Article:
|Publication number||US4574800 A|
|Application number||US 06/679,566|
|Publication date||Mar 11, 1986|
|Filing date||Dec 7, 1984|
|Priority date||Dec 7, 1984|
|Publication number||06679566, 679566, US 4574800 A, US 4574800A, US-A-4574800, US4574800 A, US4574800A|
|Inventors||Charles A. Peers-Trevarton|
|Original Assignee||Cordis Corporation|
|Export Citation||BiBTeX, EndNote, RefMan|
|Patent Citations (7), Referenced by (74), Classifications (4), Legal Events (14)|
|External Links: USPTO, USPTO Assignment, Espacenet|
This invention generally relates to extracting implanted leads, particularly removing entire cardiac pacing leads including those having remotely located implanted electrodes that have become generally overgrown with tissue. A cardiac lead extractor and method of use are provided in order to impart a substantial pulling force at the general location of an electrode or distal tip. The extractor device includes generally coaxial elongated components that move relative to each other so as to impart a generally radial, outwardly directed wedging force onto the inside surface of the lead being extracted and near a distal end thereof. In this way, a pulling force can be imparted directly to a location near the distal end of the lead in order to dislodge an overgrown electrode and the like from its implanted location, after which, the entire lead can be removed.
During the several years that cardiac pacing leads, pervenous leads or the like have been in use, important strides have been made toward improving the fixation attributes of the electrode or tip portions of these lead devices. In a typical implantation procedure, an elongated lead is passed through a suitable vein or the like until each tip thereof is advanced to a desired location, typically in the atrium and/or the ventricle of the heart. Accurate location of the tip or electrode is important in order to be assured that the proper amount of contraction current and/or voltage are imparted to the desired area and in order to be assured that the amplitude of the voltage generated by the cardiac contraction or the like is adequately sensed by the cardiac pacer or the like.
Many approaches have been taken in order to maintain the desired location once the lead has been properly positioned thereat. In this regard, numerous means have been provided for substantially secure fixation at the desired location. For example, protuberances such as tines, fins, flanges, ribs and the like have been added to the external surface of the lead in the vicinity of the tip or electrode in order to assist in stabilizing the lead at the desired location by providing extending members which link or stabilize the tip or electrode at the position that provides the desired electrophysiological threshold and amplitude measurements. Another successful means for enhancing proper location and intracardiac fixation that has been successfully implemented over the years is to provide the tip or electrode with a porous, irregular or foraminous surface that is of a size suitable to permit the ingrowth of tissue or villi thereinto from the surrounding implantation location, which ingrowth provides long-term stability to the implanted cardiac pacing lead or the like.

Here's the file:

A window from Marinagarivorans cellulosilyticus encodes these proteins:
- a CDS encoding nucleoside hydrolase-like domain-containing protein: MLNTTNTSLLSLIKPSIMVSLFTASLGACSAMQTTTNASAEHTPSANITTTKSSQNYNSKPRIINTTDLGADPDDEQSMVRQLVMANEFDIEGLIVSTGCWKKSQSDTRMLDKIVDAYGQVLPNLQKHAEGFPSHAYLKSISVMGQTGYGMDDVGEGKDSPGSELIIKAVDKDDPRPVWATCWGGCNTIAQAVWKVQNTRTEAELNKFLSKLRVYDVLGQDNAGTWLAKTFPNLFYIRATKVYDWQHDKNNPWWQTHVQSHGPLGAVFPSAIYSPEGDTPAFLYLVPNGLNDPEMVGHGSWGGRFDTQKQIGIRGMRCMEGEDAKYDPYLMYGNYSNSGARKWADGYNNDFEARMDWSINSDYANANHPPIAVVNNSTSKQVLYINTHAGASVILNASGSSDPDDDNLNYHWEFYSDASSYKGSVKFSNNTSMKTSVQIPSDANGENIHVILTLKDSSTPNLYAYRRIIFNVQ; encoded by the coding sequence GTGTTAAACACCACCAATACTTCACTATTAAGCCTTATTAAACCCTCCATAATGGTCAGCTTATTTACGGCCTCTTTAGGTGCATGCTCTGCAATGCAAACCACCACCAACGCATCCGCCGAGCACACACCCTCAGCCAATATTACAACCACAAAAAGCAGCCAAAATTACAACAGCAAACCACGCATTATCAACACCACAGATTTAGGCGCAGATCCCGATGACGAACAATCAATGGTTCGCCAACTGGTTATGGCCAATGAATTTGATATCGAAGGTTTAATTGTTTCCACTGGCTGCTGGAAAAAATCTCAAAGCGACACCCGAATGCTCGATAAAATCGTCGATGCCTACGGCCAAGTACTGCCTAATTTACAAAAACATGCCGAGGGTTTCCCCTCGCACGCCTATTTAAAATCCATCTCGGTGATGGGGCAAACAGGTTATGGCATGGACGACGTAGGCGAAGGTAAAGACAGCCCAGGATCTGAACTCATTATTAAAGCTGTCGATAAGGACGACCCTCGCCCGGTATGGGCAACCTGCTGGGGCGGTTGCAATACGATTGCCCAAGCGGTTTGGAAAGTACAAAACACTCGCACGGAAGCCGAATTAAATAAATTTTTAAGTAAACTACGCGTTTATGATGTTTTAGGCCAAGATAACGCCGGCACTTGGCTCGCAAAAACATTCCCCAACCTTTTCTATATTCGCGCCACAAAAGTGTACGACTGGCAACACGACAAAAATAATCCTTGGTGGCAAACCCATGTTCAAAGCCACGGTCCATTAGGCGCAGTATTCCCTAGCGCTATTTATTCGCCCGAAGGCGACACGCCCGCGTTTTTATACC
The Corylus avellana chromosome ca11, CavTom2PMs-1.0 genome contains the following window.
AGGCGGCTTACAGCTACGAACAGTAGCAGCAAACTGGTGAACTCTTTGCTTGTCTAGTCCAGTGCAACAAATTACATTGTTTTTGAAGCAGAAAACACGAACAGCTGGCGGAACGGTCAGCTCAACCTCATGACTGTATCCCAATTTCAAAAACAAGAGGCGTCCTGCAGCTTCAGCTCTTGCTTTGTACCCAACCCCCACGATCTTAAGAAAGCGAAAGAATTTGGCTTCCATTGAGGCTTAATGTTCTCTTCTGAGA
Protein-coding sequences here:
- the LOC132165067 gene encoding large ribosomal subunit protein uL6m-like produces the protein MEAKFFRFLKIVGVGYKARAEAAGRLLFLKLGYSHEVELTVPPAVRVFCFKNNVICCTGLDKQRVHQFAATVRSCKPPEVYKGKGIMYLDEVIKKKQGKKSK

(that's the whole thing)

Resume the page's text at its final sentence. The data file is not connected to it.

Such enhanced fixation, however, has been found to be a detriment on those occasions when it becomes necessary to remove a securely implanted lead, especially one that had been implanted for a long period of time and with the aid of enhanced fixation devices or surfaces. In this regard, it occasionally becomes necessary to remove a particular cardiac pacing lead, for example if an infection has begun to develop or if the lead had begun to deteriorate for one reason or another.
Heretofore, removal techniques typically have involved pulling on the implanted lead by grasping it at a location that is spaced a substantial distance from the implanted electrode or remote tip, typically by grasping the proximal end portion of the lead and attempting to pull the lead out of the vein or the like through which it had been implanted. Grasping and pulling on the proximal end results in directing pulling forces substantially along the length of the lead, which pulling forces are transmitted through the lead to the implanted electrode or distal tip. When implantation of the tip or electrode has been aided by fixation structures and techniques, an especially substantial resistance to the pulling forces is experienced, thereby placing substantial stress on the lead.
A typical lead has a general construction including a polymeric sheath within which an electrical conductor is mounted. Often, the electrical conductor takes the form of a coil of wire. When a lead such as one having this type of a structure is subjected to pulling forces along its length, the lead can become disassembled. Such undesirable disassembly can include having the polymeric insulating sheath break away from the conductive wire, resulting in a situation where the insulating sheath could be pulled out of the patient while the bare conductor wire coil would remain within the patient. Typically, this situation is avoided by refraining from removing a lead that shows any indication that it is becoming disassembled. If a lead remains intact when the pulling force is exerted on its proximal end, it will be removed, but if the lead begins to break up, often the lead will be capped off and left implanted within the patient, although this is not possible when infection is present.